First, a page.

Wearing textiles everyday means a person’s skin is subject to prolonged exposure to the chemicals present in the products, some of which can be harmful. Although considerable progress has been made, the textile industry also has a historical reputation of using reactive, and sometimes problematic chemicals in its products and processes.
It is, therefore, not surprising that textiles have now been targeted by the European Commission (EC) as the first consumer article category to fast-track a great number of chemicals through restriction. This blog investigates the draft Regulation which has been approved by the EU Member States on the 26th April and will enter into force in 24 months’ time after the publication in the Official Journal of the EU; and its implications to apparel industry trading in the EU.
REACH catches up with apparel
The systematic element of REACH Regulation ((EC) No 1907/2006) only covers substances as such, in mixtures, or intentionally released from ‘articles’. Clothing and footwear are considered to be ‘articles’ under REACH and as they are not trying to deliberately release the chemicals they include, have not been greatly affected by REACH so far. However, with more information available on substances and more and more substances heading to the candidate, authorization and restriction lists, the clothing and apparel industry will need to understand and monitor their regulatory obligations closely.
Article 33 of REACH, requires article suppliers to respond to requests confirming whether their product contains any substances of very high concern (SVHCs) in greater than 0.1% concentration, within 45 days.
Here we are going to discuss another potential obligation of consumer textile producers under REACH, namely the restriction - the missing ‘R’ of the REACH acronym1 - of certain carcinogenic, mutagenic or reproductive toxicants (CMRs) in their products.
What does the draft CMR Regulation propose?
The EC proposes to use article 68 (2) of REACH as a fast-track to restrict certain CMR category 1A and 1B substances used in textile consumer articles such as:
a) Clothing or related accessories,
b) Textiles other than clothing which, under normal or reasonably foreseeable conditions of use, come into contact with human skin to an extent similar to clothing,
Examples to be considered under (b) include bed linen, pillow cases, towels, sleeping bags, upholstery. Examples of articles not included are rugs, curtains, table linen. There are some derogations related to formaldehyde2 for a period of time; for personal protective equipment and medical devices. The scope of articles has been refined since the original proposal, and the number of substances has been also reduced - the original proposal included 286 substances, which has been reduced to 33 entries, some of those, however, define groups rather than individual substances. The draft Regulation determines a specific maximum concentration limit for each substance or group of substances allowed to be present in textiles.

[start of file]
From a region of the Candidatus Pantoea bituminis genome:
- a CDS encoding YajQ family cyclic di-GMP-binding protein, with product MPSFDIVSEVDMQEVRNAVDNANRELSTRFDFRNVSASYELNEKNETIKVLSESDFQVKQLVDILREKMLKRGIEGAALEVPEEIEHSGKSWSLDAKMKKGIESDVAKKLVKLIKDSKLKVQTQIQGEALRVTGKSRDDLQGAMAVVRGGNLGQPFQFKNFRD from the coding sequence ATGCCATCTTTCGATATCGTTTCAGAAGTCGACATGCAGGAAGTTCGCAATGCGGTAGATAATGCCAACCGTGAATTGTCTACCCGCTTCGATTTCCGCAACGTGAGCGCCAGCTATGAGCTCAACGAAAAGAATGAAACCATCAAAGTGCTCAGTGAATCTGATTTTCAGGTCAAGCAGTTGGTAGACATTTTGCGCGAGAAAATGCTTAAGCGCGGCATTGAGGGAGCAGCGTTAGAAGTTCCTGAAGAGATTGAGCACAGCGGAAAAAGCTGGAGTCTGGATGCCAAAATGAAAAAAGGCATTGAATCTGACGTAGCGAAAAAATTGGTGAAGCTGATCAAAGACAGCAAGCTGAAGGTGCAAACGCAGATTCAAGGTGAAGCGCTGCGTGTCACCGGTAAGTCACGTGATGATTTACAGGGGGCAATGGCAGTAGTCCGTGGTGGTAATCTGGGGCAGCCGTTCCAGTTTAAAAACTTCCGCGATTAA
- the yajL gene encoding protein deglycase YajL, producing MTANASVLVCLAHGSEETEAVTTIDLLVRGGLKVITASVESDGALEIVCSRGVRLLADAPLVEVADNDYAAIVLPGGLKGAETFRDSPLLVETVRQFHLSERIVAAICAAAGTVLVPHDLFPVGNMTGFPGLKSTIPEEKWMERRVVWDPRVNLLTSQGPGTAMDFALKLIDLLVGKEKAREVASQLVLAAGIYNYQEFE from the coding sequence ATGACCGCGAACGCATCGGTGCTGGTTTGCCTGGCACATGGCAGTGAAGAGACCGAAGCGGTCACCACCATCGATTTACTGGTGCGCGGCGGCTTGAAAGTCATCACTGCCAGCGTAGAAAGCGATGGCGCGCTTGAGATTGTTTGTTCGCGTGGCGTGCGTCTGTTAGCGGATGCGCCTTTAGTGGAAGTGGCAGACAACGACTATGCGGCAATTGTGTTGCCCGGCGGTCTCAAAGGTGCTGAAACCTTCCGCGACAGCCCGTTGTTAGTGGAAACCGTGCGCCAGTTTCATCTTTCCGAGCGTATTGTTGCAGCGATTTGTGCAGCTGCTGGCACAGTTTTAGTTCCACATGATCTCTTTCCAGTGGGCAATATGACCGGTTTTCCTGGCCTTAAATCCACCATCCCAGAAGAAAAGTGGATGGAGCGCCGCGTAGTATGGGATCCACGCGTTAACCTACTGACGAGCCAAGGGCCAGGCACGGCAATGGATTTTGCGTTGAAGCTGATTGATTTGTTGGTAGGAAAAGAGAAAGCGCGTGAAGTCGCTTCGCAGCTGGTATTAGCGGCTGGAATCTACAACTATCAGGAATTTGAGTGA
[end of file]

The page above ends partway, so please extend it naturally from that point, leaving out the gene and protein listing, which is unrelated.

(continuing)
Reactions to the draft Regulation
The draft Regulation went through a public consultation between 8th February 2018 and 8th March 2018 and received a warmer welcome from industry than the original proposal, as the Commission has taken into consideration some of their previous suggestions. There were still some concerns raised, among others, about uncertainties of the scope, why inaccessible parts of an ‘article’ are not explicitly excluded, why only second-hand clothing is excluded and recycled and reused materials are not. NGOs on the other hand raised that only CMRs are considered, other type of hazardous substances, such as sensitizers or endocrine disrupters aren’t.
However, the most significant concern is the availability of test methods for industry to comply and for authorities to enforce the maximum concentration limits, determined for each substances (or group of substances). Lack of harmonized, validated and internationally recognized test methods has been a great burden of the article-related obligations under REACH. As the fast-tracking will allow the Commission to increase the scope of substances to measure in articles quickly and significantly, the demand for analytical methods to keep up will be immense. Consumer textiles is only the first category of consumer articles the EC is planning to use article 68 (2) to fast-track restrictions, so other article categories will soon face similar questions.
When approving the draft Regulation, Member States also endorsed Commission action to protect consumers' health against chemicals known to cause cancer and reproductive health problems, in a vote to ban the use of these hazardous chemicals in clothing, textiles and footwear.3
To create a workable Regulation, it is crucial to set realistic and enforceable concentration limits, both for industry and for authorities, but it is also important for industry to keep looking for alternatives and eliminate hazardous substances where possible whether or not they are restricted via a regulation. Increased transparency and cooperation along the value chain will also be essential for textile manufacturers to understand better what chemicals are in their products and at what level. The existing industry initiations in the apparel sector to improve sustainability will also advance the transition toward less harmful chemicals.
As well as providing guidance and technical support on REACH, Anthesis is both a member of the Sustainable Apparel Coalition and is actively supporting the implementation of ZDHC projects with clients. We are well positioned, therefore, on both the regulatory and voluntary requirements asked of the apparel and footwear industries.
Look out for my colleague’s, Jessica Onyshko’s next blog, introducing how apparel industry is tackling sustainability issues and how much these focus on chemical risks. For any questions in teh meantime, please contact Pearl Nemeth on the form below.